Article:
|Title of host publication||Encyclopedia of Machine Learning and Data Mining|
|Editors||Claude Sammut, Geoffrey I Webb|
|Number of pages||8|
|Publication status||Published - 12 Aug 2016|
Classifier calibration is concerned with the scale on which a classifier’s scores are expressed. While a classifier ultimately maps instances to discrete classes, it is often beneficial to decompose this mapping into a scoring classifier which outputs one or more real-valued numbers and a decision rule which converts these numbers into predicted classes. For example, a linear classifier might output a positive or negative score whose magnitude is proportional to the distance between the instance and the decision boundary, in which case the decision rule would be a simple threshold on that score. The advantage of calibrating these scores to a known, domain-independent scale is that the decision rule then also takes a domain-independent form and does not have to be learned. The best-known example of this occurs when the classifier’s scores approximate, in a precise sense, the posterior probability over the classes; the main advantage of this is that the optimal decision rule is to predict the class that minimizes expected cost averaged over all possible true classes.The main methods to obtain calibrated scores are logistic calibration, which is a parametric method that assumes that the distances on either side of the decision boundary are normally distributed and a nonparametric alternative that is variously known as isotonic regression, the pool adjacent violators (PAV) method or the ROC convex hull (ROCCH) method.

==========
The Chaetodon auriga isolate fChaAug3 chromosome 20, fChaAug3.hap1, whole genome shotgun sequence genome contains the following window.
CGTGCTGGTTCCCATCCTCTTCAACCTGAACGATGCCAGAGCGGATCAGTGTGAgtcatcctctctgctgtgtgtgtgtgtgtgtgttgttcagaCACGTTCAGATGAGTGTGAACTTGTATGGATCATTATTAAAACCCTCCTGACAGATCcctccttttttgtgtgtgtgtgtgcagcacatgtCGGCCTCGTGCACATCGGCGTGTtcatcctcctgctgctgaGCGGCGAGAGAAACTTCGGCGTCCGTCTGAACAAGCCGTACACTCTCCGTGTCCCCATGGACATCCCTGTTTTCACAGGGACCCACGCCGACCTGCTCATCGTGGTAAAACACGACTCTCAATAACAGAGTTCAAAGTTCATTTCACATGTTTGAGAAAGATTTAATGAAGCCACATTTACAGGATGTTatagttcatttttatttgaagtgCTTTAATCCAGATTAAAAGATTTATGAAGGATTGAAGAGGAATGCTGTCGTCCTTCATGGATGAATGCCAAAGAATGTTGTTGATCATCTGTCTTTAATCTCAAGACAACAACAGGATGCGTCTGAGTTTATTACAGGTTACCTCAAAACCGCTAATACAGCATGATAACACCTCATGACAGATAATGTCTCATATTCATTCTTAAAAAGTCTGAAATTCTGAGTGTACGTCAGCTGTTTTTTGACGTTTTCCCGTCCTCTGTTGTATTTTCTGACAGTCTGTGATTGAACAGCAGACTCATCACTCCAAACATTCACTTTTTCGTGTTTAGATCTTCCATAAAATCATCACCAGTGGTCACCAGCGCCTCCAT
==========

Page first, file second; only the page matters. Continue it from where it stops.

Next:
- Jean Golding
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